In June 2015, Mars will swing almost directly behind the sun from Earth's perspective, and this celestial geometry will lead to diminished communications with spacecraft at Mars.
The arrangement of the sun between Earth and Mars is called Mars solar conjunction. It occurs about every 26 months as the two planets travel in their sun-centered orbits. The sun disrupts radio communications between the planets during the conjunction period. To prevent spacecraft at Mars from receiving garbled commands that could be misinterpreted or even harmful, the operators of Mars orbiters and rovers temporarily stop sending any commands.
The teams running NASA's three active Mars orbiters and two Mars rovers will refrain from sending commands to their spacecraft from about June 7 to June 21. During that period, the sun will be within two degrees of Mars in Earth's sky. (Don't try to look, though, because looking at the sun is dangerous to the eyes.) The operators also will put restrictions on commanding—such as using only reduced data rates or communicating only in an emergency—during the days before and after that period.
Spacecraft will continue making some science observations during the conjunction period, though rovers will not do any driving or arm movements.
"Our overall approach is based on what we did for the solar conjunction two years ago, which worked well," said Nagin Cox, a systems engineer at NASA's Jet Propulsion Laboratory, Pasadena, California, who is leading conjunction planning for NASA's Curiosity Mars rover. "It is really helpful to have been through this before."
NASA's MAVEN spacecraft, which arrived in Mars orbit last September, will be experiencing its first solar conjunction. Its team has prepared thoroughly. MAVEN—short for Mars Atmosphere and Volatile Evolution—will continue monitoring the solar wind reaching Mars and making other measurements. "The data will be stored and transmitted back to us after communications are reestablished at the end of the solar conjunction period," said James Morrissey, MAVEN deputy project manager at NASA's Goddard Space Flight Center, Greenbelt, Maryland.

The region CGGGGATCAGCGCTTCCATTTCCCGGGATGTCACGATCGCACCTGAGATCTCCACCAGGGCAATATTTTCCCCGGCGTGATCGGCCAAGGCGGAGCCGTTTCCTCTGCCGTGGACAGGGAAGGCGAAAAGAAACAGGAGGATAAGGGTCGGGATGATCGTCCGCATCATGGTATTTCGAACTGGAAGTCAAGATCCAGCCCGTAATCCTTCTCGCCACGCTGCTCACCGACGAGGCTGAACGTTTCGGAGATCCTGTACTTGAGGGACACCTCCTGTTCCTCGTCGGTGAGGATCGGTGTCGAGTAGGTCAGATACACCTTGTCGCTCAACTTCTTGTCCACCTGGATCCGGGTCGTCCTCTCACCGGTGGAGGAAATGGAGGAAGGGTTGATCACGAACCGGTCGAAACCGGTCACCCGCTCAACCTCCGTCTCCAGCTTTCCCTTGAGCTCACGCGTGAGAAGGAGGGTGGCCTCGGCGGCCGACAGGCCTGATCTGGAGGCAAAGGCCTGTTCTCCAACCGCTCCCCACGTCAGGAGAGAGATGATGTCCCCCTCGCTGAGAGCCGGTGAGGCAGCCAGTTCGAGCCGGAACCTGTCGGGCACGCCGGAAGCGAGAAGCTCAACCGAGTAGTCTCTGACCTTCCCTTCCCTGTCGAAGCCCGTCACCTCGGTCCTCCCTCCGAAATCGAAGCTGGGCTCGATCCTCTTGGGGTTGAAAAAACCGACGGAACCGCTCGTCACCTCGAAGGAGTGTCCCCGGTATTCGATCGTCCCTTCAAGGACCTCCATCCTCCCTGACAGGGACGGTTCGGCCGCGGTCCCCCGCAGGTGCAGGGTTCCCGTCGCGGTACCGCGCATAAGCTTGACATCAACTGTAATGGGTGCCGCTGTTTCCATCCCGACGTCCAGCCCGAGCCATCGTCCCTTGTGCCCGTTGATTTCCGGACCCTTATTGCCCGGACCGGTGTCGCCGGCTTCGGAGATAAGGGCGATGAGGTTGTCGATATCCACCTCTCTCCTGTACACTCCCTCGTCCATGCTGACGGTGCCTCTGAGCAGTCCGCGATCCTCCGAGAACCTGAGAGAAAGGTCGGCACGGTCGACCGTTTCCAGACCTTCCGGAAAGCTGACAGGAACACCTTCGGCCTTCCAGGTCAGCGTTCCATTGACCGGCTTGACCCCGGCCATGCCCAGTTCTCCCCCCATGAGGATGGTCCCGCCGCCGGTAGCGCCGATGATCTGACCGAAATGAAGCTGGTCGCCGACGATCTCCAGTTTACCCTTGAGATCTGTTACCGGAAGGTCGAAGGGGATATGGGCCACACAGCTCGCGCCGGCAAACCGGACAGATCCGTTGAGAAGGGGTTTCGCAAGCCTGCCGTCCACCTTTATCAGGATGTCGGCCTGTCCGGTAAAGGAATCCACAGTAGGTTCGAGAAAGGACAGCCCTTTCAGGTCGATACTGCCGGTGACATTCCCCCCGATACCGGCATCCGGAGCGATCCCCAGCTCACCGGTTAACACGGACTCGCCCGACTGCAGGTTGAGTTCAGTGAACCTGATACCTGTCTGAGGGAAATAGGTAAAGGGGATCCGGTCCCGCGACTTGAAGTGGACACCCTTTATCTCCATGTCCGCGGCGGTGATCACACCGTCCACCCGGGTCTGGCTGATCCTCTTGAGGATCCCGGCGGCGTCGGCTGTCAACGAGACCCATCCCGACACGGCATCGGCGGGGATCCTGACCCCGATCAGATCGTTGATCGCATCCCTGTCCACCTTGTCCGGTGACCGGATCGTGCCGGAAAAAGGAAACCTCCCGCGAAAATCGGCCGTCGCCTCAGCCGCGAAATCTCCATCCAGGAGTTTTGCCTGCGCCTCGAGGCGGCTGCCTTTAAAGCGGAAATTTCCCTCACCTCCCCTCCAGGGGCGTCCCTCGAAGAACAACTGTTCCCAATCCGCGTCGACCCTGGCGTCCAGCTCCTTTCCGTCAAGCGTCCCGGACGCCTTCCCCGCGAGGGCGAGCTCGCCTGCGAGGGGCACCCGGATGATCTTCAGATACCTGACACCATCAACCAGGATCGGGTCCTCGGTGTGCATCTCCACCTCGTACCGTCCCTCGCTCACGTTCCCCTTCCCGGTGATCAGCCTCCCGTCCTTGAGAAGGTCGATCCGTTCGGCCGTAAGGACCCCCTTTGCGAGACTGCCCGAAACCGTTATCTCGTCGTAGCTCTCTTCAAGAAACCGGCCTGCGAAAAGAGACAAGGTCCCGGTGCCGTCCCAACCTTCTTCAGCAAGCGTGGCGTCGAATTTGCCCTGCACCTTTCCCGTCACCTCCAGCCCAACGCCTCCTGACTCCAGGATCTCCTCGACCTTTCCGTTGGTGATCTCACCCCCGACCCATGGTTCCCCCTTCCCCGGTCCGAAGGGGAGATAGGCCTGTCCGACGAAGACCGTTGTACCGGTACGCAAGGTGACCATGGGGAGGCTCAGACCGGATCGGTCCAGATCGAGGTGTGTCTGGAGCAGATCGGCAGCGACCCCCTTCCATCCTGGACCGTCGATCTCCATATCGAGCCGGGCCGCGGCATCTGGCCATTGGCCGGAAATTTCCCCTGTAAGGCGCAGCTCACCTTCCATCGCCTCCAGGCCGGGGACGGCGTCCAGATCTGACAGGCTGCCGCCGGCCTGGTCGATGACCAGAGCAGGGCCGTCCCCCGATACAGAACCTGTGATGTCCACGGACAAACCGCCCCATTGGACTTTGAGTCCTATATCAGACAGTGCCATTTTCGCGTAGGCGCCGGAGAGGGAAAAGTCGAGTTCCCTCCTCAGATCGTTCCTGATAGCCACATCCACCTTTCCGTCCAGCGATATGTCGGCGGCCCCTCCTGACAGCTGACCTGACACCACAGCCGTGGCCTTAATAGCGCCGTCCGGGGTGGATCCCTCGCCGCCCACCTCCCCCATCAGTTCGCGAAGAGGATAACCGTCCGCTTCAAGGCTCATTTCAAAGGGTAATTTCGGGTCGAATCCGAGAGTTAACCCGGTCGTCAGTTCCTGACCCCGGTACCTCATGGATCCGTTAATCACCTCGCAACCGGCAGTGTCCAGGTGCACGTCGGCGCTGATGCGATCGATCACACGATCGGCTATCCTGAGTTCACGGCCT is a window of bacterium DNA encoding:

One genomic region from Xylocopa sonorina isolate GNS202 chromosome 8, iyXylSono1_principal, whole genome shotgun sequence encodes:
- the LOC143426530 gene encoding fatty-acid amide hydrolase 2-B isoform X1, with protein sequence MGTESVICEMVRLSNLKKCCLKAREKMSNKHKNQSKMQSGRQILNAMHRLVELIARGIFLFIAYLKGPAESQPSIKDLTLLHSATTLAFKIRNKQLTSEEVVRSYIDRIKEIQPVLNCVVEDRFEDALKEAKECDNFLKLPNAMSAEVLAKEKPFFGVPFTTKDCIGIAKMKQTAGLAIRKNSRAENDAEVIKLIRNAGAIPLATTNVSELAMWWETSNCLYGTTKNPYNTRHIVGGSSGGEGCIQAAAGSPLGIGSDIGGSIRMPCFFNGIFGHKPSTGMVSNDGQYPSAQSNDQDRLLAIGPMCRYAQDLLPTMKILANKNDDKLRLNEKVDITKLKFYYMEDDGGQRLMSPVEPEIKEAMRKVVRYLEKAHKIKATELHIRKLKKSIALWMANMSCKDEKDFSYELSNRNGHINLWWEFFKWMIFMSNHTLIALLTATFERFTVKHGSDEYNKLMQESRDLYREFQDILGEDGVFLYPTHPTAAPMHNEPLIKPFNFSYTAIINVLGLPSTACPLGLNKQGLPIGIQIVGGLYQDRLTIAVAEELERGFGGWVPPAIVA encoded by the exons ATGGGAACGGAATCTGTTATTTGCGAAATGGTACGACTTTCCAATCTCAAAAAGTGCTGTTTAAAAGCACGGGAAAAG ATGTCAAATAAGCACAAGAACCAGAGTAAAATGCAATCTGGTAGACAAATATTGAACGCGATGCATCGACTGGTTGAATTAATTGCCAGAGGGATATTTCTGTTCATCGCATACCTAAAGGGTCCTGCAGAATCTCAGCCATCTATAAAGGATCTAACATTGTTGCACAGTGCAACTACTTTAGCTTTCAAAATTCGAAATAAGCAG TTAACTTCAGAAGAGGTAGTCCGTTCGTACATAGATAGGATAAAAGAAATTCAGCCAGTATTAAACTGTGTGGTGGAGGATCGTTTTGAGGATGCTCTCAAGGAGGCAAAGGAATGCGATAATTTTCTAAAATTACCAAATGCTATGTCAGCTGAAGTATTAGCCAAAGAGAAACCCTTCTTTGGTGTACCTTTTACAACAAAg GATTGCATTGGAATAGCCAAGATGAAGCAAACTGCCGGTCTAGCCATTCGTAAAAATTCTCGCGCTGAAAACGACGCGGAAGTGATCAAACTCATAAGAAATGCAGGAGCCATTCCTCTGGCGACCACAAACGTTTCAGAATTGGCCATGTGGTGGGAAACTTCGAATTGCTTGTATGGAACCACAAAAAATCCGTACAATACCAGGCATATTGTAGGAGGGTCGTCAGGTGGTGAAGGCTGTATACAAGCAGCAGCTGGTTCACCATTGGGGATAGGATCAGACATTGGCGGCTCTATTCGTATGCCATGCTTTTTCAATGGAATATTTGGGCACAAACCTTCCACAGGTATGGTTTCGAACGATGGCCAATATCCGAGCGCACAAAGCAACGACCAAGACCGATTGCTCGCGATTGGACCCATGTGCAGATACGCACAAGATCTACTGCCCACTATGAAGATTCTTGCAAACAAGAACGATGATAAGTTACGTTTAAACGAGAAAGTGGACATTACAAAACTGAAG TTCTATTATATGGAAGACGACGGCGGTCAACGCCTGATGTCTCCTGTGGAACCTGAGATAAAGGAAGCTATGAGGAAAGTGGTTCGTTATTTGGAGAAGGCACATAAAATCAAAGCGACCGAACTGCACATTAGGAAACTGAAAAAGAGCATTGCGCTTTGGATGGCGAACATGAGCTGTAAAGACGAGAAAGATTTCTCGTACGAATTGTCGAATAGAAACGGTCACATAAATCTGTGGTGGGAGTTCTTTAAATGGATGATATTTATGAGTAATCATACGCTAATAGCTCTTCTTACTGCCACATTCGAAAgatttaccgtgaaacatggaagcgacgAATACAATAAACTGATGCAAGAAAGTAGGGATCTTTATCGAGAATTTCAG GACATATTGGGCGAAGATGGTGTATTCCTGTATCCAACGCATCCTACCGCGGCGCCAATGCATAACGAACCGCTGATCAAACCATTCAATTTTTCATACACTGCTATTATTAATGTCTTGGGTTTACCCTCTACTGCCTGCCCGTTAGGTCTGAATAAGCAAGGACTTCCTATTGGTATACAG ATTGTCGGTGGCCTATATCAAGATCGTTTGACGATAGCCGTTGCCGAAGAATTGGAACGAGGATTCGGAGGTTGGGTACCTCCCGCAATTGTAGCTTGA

Transmissions from NASA's two other Mars orbiters—Mars Odyssey and Mars Reconnaissance Orbiter—will continue through the conjunction period, but some of those transmissions are not expected to reach Earth. Science data transmitted during conjunction will also remain stored aboard the orbiters, for reliable retransmission in late June. The active Mars rovers—Curiosity and Opportunity—will send limited data to orbiters throughout conjunction for relay to Earth during and after conjunction.
Mars Odyssey, which reached Mars in 2001, will be in its seventh solar conjunction. For Opportunity and Mars Reconnaissance Orbiter, the 2015 solar conjunction is the sixth and fifth, respectively.
In preparation for conjunction, orbiter and Curiosity mission teams have been clearing some science data from spacecraft memories to optimize availability of memory for storing science data during the conjunction period. Data that Opportunity collects and sends daily to orbiters will be kept on the orbiters for replay after conjunction. No conjunction-period data from Opportunity will be kept on the rover. Opportunity will operate during conjunction in a mode avoiding use of non-volatile flash memory, the type of memory that can retain data when the rover powers down overnight.
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